1 min read
Jun 15, 2020
Business Continuity

The Anatomy of an Effective Business Continuity Plan

Whether facing a natural disaster, data breach, or pandemic, an effective business continuity plan helps businesses like yours stay afloat. Treat your plan as a living document, revisiting it to ensure it evolves with business needs and potential threats.

Toby Cox Senior Content Writer

A business continuity plan can make a difference in the event of a major disruption (such as the COVID-19 pandemic). 

According to GetApp’s digital transformation survey, 43% of businesses had a continuity plan prior to COVID-19 and 80% of these businesses reported that their plan has been effective in mitigating associated negative impacts.

Whether a pandemic, data breach, or natural disaster, a business continuity plan can minimize the impact of crises and protect critical business processes.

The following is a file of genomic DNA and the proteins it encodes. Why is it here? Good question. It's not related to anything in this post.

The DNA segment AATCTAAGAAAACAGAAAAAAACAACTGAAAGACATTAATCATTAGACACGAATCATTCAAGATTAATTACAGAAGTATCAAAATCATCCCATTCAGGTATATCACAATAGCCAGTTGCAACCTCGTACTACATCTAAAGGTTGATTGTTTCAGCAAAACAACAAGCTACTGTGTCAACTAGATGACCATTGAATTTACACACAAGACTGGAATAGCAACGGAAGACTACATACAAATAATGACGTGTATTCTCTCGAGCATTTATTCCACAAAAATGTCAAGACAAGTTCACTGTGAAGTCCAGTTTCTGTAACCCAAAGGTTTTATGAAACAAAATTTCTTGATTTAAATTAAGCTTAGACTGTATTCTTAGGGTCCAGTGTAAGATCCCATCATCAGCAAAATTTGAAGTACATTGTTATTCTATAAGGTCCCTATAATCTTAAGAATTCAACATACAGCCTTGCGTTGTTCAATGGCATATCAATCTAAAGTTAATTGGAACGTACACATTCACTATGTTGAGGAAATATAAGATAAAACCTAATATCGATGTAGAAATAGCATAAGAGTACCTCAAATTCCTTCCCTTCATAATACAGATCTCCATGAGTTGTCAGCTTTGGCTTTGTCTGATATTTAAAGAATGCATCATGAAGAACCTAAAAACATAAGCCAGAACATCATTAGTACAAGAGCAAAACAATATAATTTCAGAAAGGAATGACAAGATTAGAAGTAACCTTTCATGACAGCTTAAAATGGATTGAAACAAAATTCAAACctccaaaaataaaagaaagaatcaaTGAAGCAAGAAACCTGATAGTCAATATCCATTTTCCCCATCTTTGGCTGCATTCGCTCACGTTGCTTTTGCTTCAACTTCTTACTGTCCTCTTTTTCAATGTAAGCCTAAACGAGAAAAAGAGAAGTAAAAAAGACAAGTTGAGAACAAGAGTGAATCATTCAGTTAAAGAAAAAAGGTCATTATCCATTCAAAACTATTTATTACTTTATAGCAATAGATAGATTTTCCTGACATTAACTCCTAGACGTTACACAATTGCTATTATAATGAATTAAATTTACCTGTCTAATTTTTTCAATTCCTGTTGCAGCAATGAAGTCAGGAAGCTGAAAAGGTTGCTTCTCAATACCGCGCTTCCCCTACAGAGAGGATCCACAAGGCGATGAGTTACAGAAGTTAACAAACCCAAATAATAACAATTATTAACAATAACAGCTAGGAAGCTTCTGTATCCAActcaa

In the infographic below, we’ve outlined the components of a successful business continuity plan to help you build one for your company.

Business continuity plans are living documents, and like all living things, they are complex. No single element makes a business continuity plan effective; it’s a culmination of elements working together symbiotically that makes it successful (full research available to Gartner clients). 

Building resiliency into your company’s culture may take time, but creating a business continuity plan is a good place to start (full research available to Gartner clients). 

To learn more about how GetApp can help your company develop an effective, resilient business continuity plan, check out our remote collaboration resources hub, list of top business continuity software, and information on how to mitigate potential risks such as data security threats.

Methodology and Disclaimer

The digital transformation survey referenced in this article was conducted by GetApp in April 2020 among 503 respondents who reported executive leadership roles at small businesses with 250 or fewer employees.

This document, while intended to inform our clients about the impact of the novel coronavirus on small businesses, is in no way intended to provide legal advice or to endorse a specific course of action.

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